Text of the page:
For me, that is the best part of what The University of Tennessee’s Knoxville campus can contribute to my quality of life.  On the downside, Neyland Stadium, where the Vols’ football team plays, is one of the largest stadiums in the world, and Thompson-Boling Arena, home of the men’s and women’s basketball teams, is one of the nation’s largest indoor basketball arenas. I have not attended a game played by any of these teams, mainly for fear of being sickened by the sea of orange and white (the school’s colors and not my favorites anyway) I would be forced to confront in any of the seats in those megastadiums.  This effect is only slightly ameliorated in my mind by the prior presence within those programs of recently retired quarterback Peyton Manning and Patricia Sue (Pat) Summitt.

Pat Summitt is the former UT women’s basketball head coach who now serves as its head coach emeritus. She coached from 1974 to 2012, all with the Lady Vols, winning eight NCAA championships (an NCAA women’s record when she retired), and surpassed only by the 10 titles won by coaches John Wooden of UCLA’s men’s basketball dynasty and Geno Auriemma who still coaches the women’s team at the University of Connecticut, longtime rivals of Pat’s Lady Vols. She was named the Naismith Basketball Coach of the Century in April 2000. In 2009, the Sporting News placed her at number 11 on its list of the 50 Greatest Coaches of All Time in all sports; she was the only woman on the list. In 38 years as a coach, she never had a losing season.  In August 2011, Pat Summitt announced that she had been diagnosed three months earlier with early-onset Alzheimer’s disease.  Despite the diagnosis, she did complete the 2011–2012 season in a reduced role, stating “There’s not going to be any pity party and I’ll make sure of that.” In 2012, in recognition of her many accomplishments, unusual for a woman in so many ways, Pat Summitt received the Presidential Medal of Freedom and the Arthur Ashe Courage Award.

I find Pat Summitt, who could boast of a 100 percent graduation rate for all her players who finished their career at UT, and her admirers to be admirable and generally broad-minded and forward-thinking, at least as far as Southeastern Conference (SEC) Sports fans are concerned.  The same cannot be said of SEC football fans, however.  On December 1, 2008, Lane Kiffin, former head coach of the Oakland Raiders, was announced as the new head coach of the Tennessee Volunteers football team.  This was his only year at UT, a year in which the Vols finished the season with an unforgivable, at least to the rabid and rowdy UT faithful, record of 7-6. During this short period of time, according to Wikipedia anyway, Coach Kiffin made a series of “controversial” decisions, at least in the eyes of some UT alumni.  For the 2009 season, UT paid $3.32 million to all assistant football coaches, the highest combined salary among public schools.  Kiffin’s departure for USC (the University of SOUTHERN CALIFORNIA, not south Carolina) in 2010 after just one season as head coach of the Volunteers upset some students and fans of the University of Tennessee.  Hundreds of students rioted on campus at the news of Kiffin’s departure. Knoxville police and fire department were brought in after students blocked the exit from the Neyland Thompson Sports Center and started several small fires.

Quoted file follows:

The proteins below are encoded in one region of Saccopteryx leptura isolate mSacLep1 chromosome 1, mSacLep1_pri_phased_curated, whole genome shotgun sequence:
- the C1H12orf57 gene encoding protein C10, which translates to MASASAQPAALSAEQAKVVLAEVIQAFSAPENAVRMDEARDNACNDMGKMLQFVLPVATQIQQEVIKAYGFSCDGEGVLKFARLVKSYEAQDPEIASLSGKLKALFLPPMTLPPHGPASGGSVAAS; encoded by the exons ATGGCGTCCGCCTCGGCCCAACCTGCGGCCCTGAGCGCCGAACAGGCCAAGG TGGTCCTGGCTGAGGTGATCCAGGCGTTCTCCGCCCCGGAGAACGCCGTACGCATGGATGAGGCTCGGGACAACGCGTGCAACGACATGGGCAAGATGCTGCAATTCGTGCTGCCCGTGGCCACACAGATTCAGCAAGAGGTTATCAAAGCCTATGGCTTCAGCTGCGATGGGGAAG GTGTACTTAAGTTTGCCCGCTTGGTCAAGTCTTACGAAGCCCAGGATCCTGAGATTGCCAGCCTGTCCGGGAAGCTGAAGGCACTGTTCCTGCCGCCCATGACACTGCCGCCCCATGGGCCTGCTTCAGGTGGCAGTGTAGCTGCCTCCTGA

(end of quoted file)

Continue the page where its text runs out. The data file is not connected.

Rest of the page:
One of our personal vehicles was also affected by this outpouring of Orange and White anger.  Husband drove our maroon and gold (USC’s team colors) Ford Expedition to his job at the Nissan production plant in Smyrna, Tennessee.  It also sported a souvenir USC Trojans license plate, which apparently made it a visible and highly desirable target to be egged by some disappointed UT football fan or fans where it was parked in the lot next to his office on or about on or about January 12, 2010, that infamous day when Lane Kiffin departed “the Hill” as the heart of UT’s main campus is known by students and alumni.  I have carried forward a mild hatred of that place and that institution ever since, which has been softened of late by exposure to the more genteel UT fans who are now my neighbors.

 

Two East Tennessee “J” Towns

I currently reside in one of the newer small towns in East Tennessee.  This is a naturally beautiful and historically significant part of the state that encompasses many isolated and interesting small towns.  Many area events and points of interest relate to the geography and culture of the region, especially the Appalachian and Great Smoky Mountains.  When we first moved to the area, Husband and I took a drive to visit two of the J towns around here, both located in Washington County.